Tesco's announcement to cut out plastic from its multi-pack tins is just the latest example of a supermarket demonstrating that it is serious about cutting down on waste. But this is just the start, and it won't just be supermarkets that need to change their practices. Climate change and environmental damage are real problems that will impact the bottom line for all organisations in a myriad of ways. Those organisations that recognise this and front up to this reality quickly will be the success stories of the future and (here comes the drumroll....) putting in place the right legal protections can help.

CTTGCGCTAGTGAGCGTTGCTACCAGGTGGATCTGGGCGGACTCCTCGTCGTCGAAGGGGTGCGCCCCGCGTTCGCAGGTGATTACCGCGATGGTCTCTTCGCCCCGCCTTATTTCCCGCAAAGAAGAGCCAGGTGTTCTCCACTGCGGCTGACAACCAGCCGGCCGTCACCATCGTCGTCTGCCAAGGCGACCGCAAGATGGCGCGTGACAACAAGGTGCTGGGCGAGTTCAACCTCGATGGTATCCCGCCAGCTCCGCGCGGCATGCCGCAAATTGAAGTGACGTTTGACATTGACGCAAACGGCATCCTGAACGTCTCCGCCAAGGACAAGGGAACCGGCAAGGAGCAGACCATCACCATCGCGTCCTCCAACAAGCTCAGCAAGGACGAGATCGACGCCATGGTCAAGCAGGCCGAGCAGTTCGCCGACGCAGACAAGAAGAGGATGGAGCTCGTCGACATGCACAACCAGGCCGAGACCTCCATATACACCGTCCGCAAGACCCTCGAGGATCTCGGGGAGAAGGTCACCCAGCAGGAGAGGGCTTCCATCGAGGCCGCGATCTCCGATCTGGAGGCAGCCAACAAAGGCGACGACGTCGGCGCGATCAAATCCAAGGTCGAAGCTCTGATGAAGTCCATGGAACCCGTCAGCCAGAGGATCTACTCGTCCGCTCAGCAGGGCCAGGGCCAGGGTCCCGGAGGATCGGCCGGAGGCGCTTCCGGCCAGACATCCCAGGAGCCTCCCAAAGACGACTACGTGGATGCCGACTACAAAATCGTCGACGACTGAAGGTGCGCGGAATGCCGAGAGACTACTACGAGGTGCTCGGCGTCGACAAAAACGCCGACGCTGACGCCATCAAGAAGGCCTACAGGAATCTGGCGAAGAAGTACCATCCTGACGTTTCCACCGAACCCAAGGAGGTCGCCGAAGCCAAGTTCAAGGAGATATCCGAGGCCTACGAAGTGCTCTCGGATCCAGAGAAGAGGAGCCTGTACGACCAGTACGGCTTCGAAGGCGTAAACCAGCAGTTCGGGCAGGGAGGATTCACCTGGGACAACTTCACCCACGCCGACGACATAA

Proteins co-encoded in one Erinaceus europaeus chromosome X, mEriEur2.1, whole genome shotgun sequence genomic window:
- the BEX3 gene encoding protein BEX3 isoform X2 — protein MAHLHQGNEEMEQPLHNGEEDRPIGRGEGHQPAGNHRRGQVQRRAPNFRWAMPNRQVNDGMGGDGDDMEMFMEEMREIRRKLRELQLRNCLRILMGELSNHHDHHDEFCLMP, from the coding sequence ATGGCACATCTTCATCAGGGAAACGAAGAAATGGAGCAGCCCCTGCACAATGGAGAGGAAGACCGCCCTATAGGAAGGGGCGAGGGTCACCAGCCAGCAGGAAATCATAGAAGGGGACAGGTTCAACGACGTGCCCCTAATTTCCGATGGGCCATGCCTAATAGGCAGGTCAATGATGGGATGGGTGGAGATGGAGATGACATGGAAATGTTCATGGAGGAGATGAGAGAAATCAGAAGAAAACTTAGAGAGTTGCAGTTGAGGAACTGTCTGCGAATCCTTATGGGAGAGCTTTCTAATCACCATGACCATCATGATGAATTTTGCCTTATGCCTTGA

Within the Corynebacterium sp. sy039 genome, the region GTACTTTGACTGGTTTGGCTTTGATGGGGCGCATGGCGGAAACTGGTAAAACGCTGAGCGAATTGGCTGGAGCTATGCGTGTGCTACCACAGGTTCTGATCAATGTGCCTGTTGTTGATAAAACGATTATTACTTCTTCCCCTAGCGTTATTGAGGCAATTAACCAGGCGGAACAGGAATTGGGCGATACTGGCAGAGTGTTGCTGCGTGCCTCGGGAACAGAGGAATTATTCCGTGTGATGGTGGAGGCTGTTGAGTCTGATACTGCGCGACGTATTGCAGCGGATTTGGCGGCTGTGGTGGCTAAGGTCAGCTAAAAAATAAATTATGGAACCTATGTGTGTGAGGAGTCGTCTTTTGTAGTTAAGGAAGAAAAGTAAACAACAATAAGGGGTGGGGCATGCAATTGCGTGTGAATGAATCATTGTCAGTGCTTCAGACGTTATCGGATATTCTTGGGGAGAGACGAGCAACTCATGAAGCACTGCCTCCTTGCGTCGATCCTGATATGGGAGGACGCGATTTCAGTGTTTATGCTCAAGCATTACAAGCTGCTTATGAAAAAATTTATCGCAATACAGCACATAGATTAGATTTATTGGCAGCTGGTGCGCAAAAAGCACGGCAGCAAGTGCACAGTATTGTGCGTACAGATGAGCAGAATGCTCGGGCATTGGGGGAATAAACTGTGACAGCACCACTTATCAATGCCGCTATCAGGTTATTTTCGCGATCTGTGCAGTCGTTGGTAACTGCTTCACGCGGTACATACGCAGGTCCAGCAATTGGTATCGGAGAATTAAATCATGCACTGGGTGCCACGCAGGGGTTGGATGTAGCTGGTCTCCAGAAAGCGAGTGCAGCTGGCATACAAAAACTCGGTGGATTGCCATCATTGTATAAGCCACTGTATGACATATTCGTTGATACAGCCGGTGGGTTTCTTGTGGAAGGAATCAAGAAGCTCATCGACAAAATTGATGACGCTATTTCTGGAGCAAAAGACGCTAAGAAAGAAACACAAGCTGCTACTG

There is, of course, the obvious need to comply with environmental legislation (e.g. energy and carbon reporting requirements) but there are also more nuanced areas where putting in place the right legal framework can help. Ensuring that you have suitable corporate governance in place to respond to investor or shareholder pressure to "go green". Thinking now about how to protect your brand in the face of consumer direct action (e.g. boycotting of goods) may save you lost revenue and profit in the future (before you even start to consider reputation damage). This is not limited to consumers either (think of Google's recent experience of employee action). Supply chains will also need to be looked at. Putting in place suitable disaster recovery and business recovery measures (e.g. in the event of flooding/wildfires) and covering off the associated potential liabilities will be critical. The days of classifying these extreme events as "force majeure" may no longer appropriate. And perhaps most importantly, a key driver of success will be the implementation of appropriate technologies to overcome the hurdles posed by climate change. An obligation on suppliers to continuously improve and invest in the latest technologies that are environmentally friendly might make all the difference between being a winner or a loser. Imagine the response if you were the first supermarket that did not use a single piece of plastic.